Thursday, September 27, 2012

Friday, September 21, 2012

Talk at "Designing Storage Architectures"

I gave a talk at the Library of Congress' Designing Storage Architecture workshop entitled The Truth Is Out There: Long-Term Economics in the Cloud. Below the fold is an edited text with links to the resources. 

Wednesday, September 19, 2012

Two New Papers

A preprint of our paper The Economics of Long-Term Digital Storage (PDF) is now on-line. It was accepted for the UNESCO conference The Memory of the World in the Digital age: Digitization and Preservation in Vancouver, BC, and I am scheduled to present it on the morning of September 27 (PDF). The paper pulls together the work we had done on economic models up to the submission deadline earlier this summer, and the evidence that Kryder's Law is slowing.

LOCKSS Boxes in the Cloud (PDF) is also on-line. It is the final report of the project we have been working on for the Library of Congress' NDIIPP program to investigate the use of cloud storage for LOCKSS boxes.

Friday, September 14, 2012

Correction, please! Thank you!

I'm a critic of the way research communication works much of the time, so it is nice to draw attention to an instance where it worked well.

The UK's JISC recently announced the availability of the final version of a report the Digital Curation Centre put together for a workshop last March. "Digital Curation and the Cloud" cited my work on cloud storage costs thus:
David Rosenthal has presented a case to suggest that cost savings associated with the cloud are likely to be negligible, although local costs extend far beyond those associated just with procuring storage media and hardware.
Apparently this was not the authors' intention, but the clear implication is that my model ignores all costs for local storage except those "associated just with procuring storage media and hardware". Clearly, there are many other costs involved in storing data locally. But in the cited blog post I say, describing the simulations leading to my conclusion:
A real LOCKSS box has both capital and running costs, whereas a virtual LOCKSS box in the cloud has only running costs. For an apples-to-apples comparison, I need to compare cash flows through time.
Further, I didn't "suggest that cost savings associated with the cloud are likely to be negligible". In the cited blog post I showed that for digital preservation, not merely were there no "cost savings" from cloud storage but rather:
Unless things change, cloud storage is simply too expensive for long-term use.
Over last weekend I wrote to the primary author asking for a correction. Here it is Friday and the report now reads:
David Rosenthal has presented a case to suggest that cloud storage is currently "too expensive for long term use" in comparison with the capital and running costs associated with local storage.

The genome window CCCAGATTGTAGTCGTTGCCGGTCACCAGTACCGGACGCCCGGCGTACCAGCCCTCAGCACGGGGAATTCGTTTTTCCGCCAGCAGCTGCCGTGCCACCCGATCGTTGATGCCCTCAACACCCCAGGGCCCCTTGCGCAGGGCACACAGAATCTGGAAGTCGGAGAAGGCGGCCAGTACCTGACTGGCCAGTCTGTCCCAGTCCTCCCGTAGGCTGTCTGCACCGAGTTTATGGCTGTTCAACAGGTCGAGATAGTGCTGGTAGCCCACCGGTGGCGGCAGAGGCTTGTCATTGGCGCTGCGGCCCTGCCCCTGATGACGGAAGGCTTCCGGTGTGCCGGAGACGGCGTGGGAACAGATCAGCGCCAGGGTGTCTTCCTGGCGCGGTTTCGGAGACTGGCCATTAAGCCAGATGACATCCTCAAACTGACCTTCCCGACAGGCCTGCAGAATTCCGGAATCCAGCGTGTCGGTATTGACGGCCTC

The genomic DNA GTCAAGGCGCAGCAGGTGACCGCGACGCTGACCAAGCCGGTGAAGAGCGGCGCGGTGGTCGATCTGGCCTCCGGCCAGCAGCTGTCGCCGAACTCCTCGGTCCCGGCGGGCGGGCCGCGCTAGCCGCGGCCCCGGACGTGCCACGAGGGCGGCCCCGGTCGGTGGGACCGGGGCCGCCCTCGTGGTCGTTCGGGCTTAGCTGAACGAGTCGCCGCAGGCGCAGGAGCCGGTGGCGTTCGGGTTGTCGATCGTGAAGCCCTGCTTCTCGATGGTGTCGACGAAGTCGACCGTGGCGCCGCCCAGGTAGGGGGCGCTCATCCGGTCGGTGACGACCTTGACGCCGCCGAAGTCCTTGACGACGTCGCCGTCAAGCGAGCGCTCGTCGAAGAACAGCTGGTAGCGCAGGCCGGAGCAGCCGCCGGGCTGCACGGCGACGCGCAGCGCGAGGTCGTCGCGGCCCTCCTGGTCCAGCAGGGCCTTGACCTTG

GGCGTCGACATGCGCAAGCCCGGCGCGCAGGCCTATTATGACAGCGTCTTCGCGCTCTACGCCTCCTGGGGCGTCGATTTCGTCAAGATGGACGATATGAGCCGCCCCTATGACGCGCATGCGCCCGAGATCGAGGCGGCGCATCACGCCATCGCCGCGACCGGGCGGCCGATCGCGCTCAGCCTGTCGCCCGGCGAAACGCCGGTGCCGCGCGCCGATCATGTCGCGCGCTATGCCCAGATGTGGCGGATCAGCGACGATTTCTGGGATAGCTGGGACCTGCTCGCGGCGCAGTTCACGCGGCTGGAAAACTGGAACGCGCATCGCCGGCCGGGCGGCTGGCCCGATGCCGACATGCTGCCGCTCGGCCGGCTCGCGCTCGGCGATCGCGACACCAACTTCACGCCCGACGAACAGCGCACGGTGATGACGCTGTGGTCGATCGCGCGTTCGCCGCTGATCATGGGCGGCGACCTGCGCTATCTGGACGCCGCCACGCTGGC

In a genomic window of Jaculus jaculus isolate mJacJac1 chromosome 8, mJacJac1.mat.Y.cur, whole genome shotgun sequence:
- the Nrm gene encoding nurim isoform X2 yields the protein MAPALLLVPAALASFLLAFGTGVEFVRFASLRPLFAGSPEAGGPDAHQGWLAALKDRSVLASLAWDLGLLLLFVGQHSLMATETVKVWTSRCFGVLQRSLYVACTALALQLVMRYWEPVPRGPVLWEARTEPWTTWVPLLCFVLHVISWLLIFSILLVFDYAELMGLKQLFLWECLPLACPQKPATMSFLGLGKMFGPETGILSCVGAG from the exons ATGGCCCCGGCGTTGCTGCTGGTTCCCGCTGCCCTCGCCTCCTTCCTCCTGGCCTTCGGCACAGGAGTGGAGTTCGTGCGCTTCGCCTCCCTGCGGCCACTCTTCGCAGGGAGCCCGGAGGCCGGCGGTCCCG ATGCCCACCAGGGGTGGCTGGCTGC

Kudos to all involved for the swift and satisfactory resolution of this issue. But, looking back at my various blog posts, I haven't been as clear as I should have been in describing the ways in which my model of local storage costs leans over backwards to be fair to cloud storage. Follow me below the fold for the details.

Tuesday, September 11, 2012

More on Glacier Pricing

I used our prototype long-term economic model to investigate Amazon's recently announced Glacier archival storage service. The results are less dramatic than the hype. In practice, unlike S3, it appears that it can have long-term costs roughly the same as local storage, subject to some caveats. Follow me below the fold for the details.

Tuesday, September 4, 2012

Threat Models For Archives

I spent some time this week looking at a proposed technical architecture for a digital archive. It seems always to be the case that these proposals lack any model of the threats against which the data has to be protected. This one was no exception.

It is a mystery how people can set out to design a system without specifying what the system is supposed to do. In 2005 a panel of the National Science Board reported on the efforts of the US National Archives and Records Administration to design an Electronic Records Archive (ERA):
"It is essential that ERA design proposals be analyzed against a threat model in order to gain an understanding of the degree to which alternative designs are vulnerable to attack."
That same year the LOCKSS team published the threat model the LOCKSS design uses. Despite these examples from 7 years ago, it seems that everyone thinks that the threats to stored data are so well understood and agreed upon that there is no need to specify them, they can simply be assumed.

From 4 years ago, here is an example of the threats paper archives must guard against. The historian Martin Allen published a book making sensational allegations about the Duke of Windsor's support for the Nazis. It was based on "previously unseen documents" from the British National Archives, but:
"... an investigation by the National Archives into how forged documents came to be planted in their files ... uncovered the full extent of deception. Officials discovered 29 faked documents, planted in 12 separate files at some point between 2000 and 2005, which were used to underpin Allen's allegations."
Is this a threat your digital preservation system could prevent or even detect? Could your system detect it if the perpetrator had administrative privileges? The proposed system I was looking at would definitely have failed the second test, because insider abuse was not part of their assumed threat model. If the designers had taken the time to write down their threat model, perhaps using our paper as a template, they would have either caught their omission, or explained how it came to be that their system administrators were guaranteed to be both infallible and incorruptible.